Guitar rehearsal in public library

Yesterday, the Boston Guitar Orchestra held its first open rehearsal at the Somerville Public Library. I dare take credit for suggesting it to Robert, the conductor and artistic director. Rehearsing in a public space will draw attention to who we are. This idea was born years ago when I proposed to situate new digital pianos from my innovation grant in the library and other places outside the classroom. Visibility raises awareness.

So what was it like to rehearse in the open?

Continue reading “Guitar rehearsal in public library”

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Free concert for freeloaders

We arrived at the public library at exactly 2 pm, just when the concert was to begin. It was an old habit from my conservatory days —- never arrive too early to have to wait, but arrive just before it’s to begin. In this case, we had been cycling through colorful neighborhoods visiting open studios of artists. It was a beautiful sunny day, and giving up 1.5 hours (from our open studio journey) to a concert seemed almost a waste.

Except it was free. That made it worthwhile. The open studios were free. We even had a free lunch provided by one of the artists. Had it not been written in our plan, we would have skipped the piano concert and spent the rest of the afternoon on our bicycles.

There were many leaflets on the table in the concert hall. We grabbed the single A5 sheet program and the library newsletter.

A black grand piano stood on wheels on stage. From the sign “Please do not play the piano” it would appear that the piano lived there. It was not rented or brought into this space for the occasion. As a pianist, it’s my second nature to locate venues that have resident pianos, especially grand pianos.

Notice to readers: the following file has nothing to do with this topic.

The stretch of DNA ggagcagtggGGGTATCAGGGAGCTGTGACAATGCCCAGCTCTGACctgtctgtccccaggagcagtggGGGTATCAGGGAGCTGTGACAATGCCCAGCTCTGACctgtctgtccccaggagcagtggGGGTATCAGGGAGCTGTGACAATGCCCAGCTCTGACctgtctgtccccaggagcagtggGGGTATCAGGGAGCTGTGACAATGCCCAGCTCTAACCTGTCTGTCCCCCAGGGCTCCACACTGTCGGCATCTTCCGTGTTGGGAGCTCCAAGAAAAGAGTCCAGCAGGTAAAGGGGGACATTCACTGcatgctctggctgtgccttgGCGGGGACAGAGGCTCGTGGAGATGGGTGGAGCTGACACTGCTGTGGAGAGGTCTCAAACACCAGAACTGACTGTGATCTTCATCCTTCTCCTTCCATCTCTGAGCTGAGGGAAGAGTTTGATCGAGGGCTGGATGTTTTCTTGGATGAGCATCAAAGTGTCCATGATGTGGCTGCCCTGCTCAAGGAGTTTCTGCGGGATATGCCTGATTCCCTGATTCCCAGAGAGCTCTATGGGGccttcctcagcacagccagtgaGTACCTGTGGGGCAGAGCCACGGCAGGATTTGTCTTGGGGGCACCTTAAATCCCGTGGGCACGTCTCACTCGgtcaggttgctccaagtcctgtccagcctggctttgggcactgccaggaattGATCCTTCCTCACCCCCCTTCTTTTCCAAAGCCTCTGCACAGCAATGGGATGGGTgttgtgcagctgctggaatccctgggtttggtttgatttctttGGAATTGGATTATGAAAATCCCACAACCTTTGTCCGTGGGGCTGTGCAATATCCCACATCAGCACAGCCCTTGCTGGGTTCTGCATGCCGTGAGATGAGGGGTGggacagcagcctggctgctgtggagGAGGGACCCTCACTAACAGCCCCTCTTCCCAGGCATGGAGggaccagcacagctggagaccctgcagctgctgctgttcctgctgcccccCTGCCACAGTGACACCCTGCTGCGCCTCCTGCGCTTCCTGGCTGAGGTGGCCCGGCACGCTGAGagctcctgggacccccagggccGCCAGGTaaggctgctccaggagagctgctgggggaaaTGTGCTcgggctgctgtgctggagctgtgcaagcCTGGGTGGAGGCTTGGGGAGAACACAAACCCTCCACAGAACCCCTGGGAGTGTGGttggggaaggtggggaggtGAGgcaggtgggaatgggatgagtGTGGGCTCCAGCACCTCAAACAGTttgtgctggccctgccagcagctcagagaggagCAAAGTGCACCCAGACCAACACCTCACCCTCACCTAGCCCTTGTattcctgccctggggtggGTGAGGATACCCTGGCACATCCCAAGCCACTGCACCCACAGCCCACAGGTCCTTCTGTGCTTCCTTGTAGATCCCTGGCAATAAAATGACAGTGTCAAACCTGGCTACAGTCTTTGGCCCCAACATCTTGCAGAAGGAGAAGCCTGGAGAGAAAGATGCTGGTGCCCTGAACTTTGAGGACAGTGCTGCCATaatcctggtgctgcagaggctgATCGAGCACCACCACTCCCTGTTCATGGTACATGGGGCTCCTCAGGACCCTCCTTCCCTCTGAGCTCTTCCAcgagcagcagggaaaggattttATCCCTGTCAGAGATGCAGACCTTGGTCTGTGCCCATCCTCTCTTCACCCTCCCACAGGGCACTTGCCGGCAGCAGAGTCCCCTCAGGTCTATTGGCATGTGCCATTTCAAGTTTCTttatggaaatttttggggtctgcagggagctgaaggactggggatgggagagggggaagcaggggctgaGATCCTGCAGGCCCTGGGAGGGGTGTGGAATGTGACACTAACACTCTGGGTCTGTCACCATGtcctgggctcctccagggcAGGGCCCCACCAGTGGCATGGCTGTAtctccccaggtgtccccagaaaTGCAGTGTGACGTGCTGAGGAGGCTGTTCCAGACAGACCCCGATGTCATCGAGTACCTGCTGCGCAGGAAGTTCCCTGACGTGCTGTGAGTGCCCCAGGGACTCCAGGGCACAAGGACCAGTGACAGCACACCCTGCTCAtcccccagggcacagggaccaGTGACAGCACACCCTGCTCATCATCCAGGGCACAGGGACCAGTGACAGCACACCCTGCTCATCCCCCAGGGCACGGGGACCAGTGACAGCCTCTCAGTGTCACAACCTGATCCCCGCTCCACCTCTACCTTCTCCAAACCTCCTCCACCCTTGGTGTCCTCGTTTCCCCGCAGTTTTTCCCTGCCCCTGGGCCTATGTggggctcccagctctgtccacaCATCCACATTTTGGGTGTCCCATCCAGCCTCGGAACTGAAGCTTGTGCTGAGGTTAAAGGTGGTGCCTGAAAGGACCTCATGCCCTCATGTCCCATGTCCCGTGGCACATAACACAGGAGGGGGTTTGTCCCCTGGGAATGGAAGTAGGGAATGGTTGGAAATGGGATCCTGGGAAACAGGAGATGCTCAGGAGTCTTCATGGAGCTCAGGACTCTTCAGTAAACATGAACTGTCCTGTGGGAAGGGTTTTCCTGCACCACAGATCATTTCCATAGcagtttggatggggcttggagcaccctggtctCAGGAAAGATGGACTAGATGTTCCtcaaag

A man welcomed us to the concert and announced the name of the pianist. We clapped and watched a young lady try to open a heavy door from the side. Out of courtesy and respect for the young pianist, we clapped until she arrived at the piano bench and bowed.

While she played, I started to hear other sounds.

The shuffling of paper.

The opening of candy wraps.

The sucking and popping of candies.

The movement of chairs.

When the music got louder, the ladies behind us started to talk. “Is this Chopin?”

I got so annoyed that I decided we should move our seats during the intermission. We waited. Just before the second half, we made a dash for the front row. We were no longer sitting in front of the candy-slurping ladies.

The second half was several decibels louder than the first half. Whereas the first half was lyrical, the second half was deliberately fast, furious, and intense. The audience sensed it. This gave some the license to talk, move, and annoy us even further. The lady behind us began to open, squeeze, and close her old plastic bag. I cringed.

The Korean pianist was excellent. She played selections from Albeniz, Grieg, Chopin, Tann, and Beethoven effortlessly. She even gave an encore of Chopin’s famous Scherzo. I couldn’t wait to talk to her after the concert.

The audience? I gave the audience an F. I couldn’t wait to get away.

But how could I possibly complain? It was a free concert after all. The audience could do as they please. I daresay this was probably the main reason I chose to organize concerts in my own home. Such audiences are not welcome. I set the rules.